Honestly, like 90% of "should we treat robots like people?" sci-fi narratives are almost inexcusably lazy, because they're willfully ignoring the much more uncomfortable reality.

How can we be willing to acknowledge whether or not robots should be treated like people, without acknowledging the reality that people are already being treated like robots.


@Dayglochainsaw Should sentient robots be given only negative liberties, or should society also provide positive liberties such as healthcare (free spare parts?) and education (machine learning? πŸ˜„).

Would these benefits come with civic duties, such as participating in productive activities, paying taxes... perhaps even conscription?

And should sentient robots also be given voting rights? Because, you know, "taxation without representation is tyranny!"

@Dayglochainsaw The answer to all these ethical questions is yes, at least as far as I'm the judge. But won't this pretty much re-creates the present society?

Being salaried-slaves is what we willingly opted into, after declaring all human rights and granting all the positive freedoms that we fought for, revolution after revolution.

@Dayglochainsaw Technically, we'd still be free to opt out and go live in a forest, but by doing so we'd lose all the benefit that organized society brings. Very few people choose to do it.

@Dayglochainsaw Another negative freedom that we mostly still have is voting with our feet: you don't like your government? You can always move to another country.

I relocated twice in my life, and I wish there were fewer barriers to do so for everyone. Borders and restrictive immigration policies limit the basic human rights of self-determination and freedom of movement.

@Dayglochainsaw there's no media representation that could make us feel this connection

look at all the sitcoms out there: how many of them are trying to humanise the (upper) middle class?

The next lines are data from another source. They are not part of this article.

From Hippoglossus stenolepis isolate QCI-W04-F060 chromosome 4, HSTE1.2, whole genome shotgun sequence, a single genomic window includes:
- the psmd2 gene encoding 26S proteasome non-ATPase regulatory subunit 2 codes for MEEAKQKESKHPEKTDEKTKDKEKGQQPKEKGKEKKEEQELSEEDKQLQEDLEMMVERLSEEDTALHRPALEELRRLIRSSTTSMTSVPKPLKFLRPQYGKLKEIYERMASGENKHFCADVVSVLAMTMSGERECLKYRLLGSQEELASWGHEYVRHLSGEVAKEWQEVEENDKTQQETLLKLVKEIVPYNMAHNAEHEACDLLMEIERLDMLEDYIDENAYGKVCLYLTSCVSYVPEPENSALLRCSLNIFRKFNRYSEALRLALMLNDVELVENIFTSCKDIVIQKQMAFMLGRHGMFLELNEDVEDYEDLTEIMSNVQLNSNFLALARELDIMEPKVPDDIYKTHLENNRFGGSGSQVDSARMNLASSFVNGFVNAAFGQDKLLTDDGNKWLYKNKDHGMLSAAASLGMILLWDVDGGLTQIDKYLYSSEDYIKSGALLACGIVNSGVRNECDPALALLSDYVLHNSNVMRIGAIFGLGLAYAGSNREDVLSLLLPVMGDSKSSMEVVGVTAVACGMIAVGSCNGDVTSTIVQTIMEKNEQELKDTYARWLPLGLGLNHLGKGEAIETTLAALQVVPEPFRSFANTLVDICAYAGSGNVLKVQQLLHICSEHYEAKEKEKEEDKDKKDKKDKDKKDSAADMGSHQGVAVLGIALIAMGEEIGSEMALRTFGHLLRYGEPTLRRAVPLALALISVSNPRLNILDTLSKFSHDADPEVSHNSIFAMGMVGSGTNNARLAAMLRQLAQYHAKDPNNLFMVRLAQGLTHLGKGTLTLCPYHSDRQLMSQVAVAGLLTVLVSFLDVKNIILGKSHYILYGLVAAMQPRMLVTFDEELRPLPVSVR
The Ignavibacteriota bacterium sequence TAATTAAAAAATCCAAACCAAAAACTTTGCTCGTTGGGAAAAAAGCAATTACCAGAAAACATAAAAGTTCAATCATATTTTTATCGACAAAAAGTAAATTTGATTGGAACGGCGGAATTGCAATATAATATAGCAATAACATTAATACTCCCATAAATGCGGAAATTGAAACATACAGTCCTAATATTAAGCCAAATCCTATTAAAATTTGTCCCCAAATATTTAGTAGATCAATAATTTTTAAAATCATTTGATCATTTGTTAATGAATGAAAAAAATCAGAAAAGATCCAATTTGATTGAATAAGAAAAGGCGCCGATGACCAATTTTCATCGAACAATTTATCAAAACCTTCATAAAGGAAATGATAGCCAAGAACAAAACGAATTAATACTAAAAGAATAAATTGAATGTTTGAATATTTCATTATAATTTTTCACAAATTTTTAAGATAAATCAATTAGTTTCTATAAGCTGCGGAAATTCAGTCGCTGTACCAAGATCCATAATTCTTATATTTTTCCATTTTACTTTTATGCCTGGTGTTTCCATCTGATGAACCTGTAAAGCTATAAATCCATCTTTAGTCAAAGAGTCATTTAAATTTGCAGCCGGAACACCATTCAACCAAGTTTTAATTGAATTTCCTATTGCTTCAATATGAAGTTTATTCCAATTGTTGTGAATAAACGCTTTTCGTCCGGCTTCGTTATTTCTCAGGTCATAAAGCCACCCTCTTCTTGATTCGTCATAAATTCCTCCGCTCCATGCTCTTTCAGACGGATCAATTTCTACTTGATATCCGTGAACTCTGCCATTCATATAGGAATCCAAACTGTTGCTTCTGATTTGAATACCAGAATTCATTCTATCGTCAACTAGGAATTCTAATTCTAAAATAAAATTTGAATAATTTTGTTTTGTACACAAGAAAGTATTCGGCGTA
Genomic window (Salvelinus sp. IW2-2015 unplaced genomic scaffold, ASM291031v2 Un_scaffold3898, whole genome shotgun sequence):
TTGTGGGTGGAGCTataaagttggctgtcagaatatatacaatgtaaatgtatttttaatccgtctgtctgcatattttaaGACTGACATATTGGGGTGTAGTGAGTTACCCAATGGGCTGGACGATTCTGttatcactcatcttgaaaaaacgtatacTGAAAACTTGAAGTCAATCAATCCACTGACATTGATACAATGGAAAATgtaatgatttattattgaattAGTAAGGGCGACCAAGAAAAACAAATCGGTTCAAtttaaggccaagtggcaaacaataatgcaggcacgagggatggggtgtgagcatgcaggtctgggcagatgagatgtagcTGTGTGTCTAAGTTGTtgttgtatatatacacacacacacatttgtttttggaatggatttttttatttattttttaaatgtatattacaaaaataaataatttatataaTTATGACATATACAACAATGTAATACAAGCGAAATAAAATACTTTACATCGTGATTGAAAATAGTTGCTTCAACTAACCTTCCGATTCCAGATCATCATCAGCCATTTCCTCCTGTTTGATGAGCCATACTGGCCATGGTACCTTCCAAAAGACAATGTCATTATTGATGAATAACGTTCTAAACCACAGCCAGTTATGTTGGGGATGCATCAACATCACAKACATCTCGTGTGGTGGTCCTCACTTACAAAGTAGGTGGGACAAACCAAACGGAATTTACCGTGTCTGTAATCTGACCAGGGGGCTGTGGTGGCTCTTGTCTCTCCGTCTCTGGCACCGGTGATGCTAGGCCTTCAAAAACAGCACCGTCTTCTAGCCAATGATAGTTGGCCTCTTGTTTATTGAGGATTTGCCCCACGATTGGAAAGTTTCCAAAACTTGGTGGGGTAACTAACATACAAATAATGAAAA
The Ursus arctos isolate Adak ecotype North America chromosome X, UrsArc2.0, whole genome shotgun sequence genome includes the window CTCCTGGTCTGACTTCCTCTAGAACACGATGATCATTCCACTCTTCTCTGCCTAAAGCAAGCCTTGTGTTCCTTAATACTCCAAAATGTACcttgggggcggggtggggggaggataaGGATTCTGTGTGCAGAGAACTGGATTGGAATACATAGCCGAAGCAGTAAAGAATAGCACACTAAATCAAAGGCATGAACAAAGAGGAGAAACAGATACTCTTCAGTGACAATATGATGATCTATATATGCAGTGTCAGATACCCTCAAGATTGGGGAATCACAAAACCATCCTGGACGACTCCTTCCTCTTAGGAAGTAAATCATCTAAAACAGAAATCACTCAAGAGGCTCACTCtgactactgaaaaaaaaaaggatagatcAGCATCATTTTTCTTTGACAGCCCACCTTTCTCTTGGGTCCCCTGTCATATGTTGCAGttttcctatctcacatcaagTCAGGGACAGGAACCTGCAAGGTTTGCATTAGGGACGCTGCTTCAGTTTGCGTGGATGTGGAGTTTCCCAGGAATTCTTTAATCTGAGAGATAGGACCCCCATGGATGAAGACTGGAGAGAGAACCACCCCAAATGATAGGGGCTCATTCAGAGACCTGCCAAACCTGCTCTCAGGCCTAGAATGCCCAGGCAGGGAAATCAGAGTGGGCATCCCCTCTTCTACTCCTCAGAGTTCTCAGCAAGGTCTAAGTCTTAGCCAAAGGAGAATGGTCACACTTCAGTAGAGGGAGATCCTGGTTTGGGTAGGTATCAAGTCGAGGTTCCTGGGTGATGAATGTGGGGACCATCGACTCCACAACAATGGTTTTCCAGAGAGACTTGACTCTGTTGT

now along comes a "new" genre, and this time around it's not unambiguously painting the lower working class as direct threat like its first iteration (Frankenstein) aaaaand i honestly think we should embrace it, if that's all we have / get.

@Dayglochainsaw Still thinking about this epic thread, king. Mind if I quote it in a thing I'm working on?

@Dayglochainsaw i recently read about the *original* emotional labour, and it has a lot more to do with, well, labour…

@Dayglochainsaw but the whole point of the "should robots be given rights" trope is exactly about this!

The stories originated from a time when the only way (white male) writers could make a statement about the inequalities in society and get them published was by hiding it within a work of "what-if" fiction.

And as you say, still relevant today.

SF are nice stories on one level, on another level they allow society a safe way of mentally exploring and challenging the status quo.

@Dayglochainsaw Detroit: becoming human has so many parallels between how they represent robots and the way POC were treated in USA back in the day. CF bus travel and Rosa Parks.

They aren't even trying to hide it!

@Dayglochainsaw I figured it was justified in repeating, as it's for a whole new generation.

I'd hazard a guess my eighth grade was a lot longer ago then yours.

I was having these discussions with my 8th grade teacher based on Asimov stories, and having them again with my teenage step-child through Detroit.

I agree, nothing new, except that some people didn't hear it the first time.

@Dayglochainsaw Robots in sci-fi are usually a plot device acting as a proxy for how we treat minority groups in society.
@Dayglochainsaw to add on this the notion that lifelike, intelligent, whatever robots will be similar to humans is rather anthropocentric

Perhaps they will settle on some kind of weird octopus form as more optimal


@Dayglochainsaw Asimov's I-Robot is still the best sci-fi on the subject that I've ever read. Ironically the Will Smith movie directly contradicts it in favor of the "robots are evil" trope.

@hdansin @Dayglochainsaw the fundamental problem with that movie is that it started as an original script, that definitely got some of its DNA from I, Robot but was fundamentally different, but the studio had the rights and decided to tweak it the minimum amount required to count it as an adaptation.

@Dayglochainsaw the entire concept of robots (including the word "robot" itself, from Russian) came from how employers treat their labour forces, so it's basically hard coded into the trope

@Dayglochainsaw We're perfectly fine with treating people as robots, as long as they "deserve it".

it is a well known statement, for artificial intelligence addicts, that it is *much* easier to adapt humans to robot then the other way round. That's the so called progress in cognitive science: crafting humans as calculators.

@Dayglochainsaw Think of so called neural networks, crafted from 1940 studies of so called "perceptrons", which draft humans neural cells as dumb devices providing a binary solution to the complexity of life, and you get the figure: science and its models destroy complexity to provide schemes in which life can be, at most, simulated. But robotic brained humans gather at commercial centres gazing at the lastcoming high-tech tool of slavery

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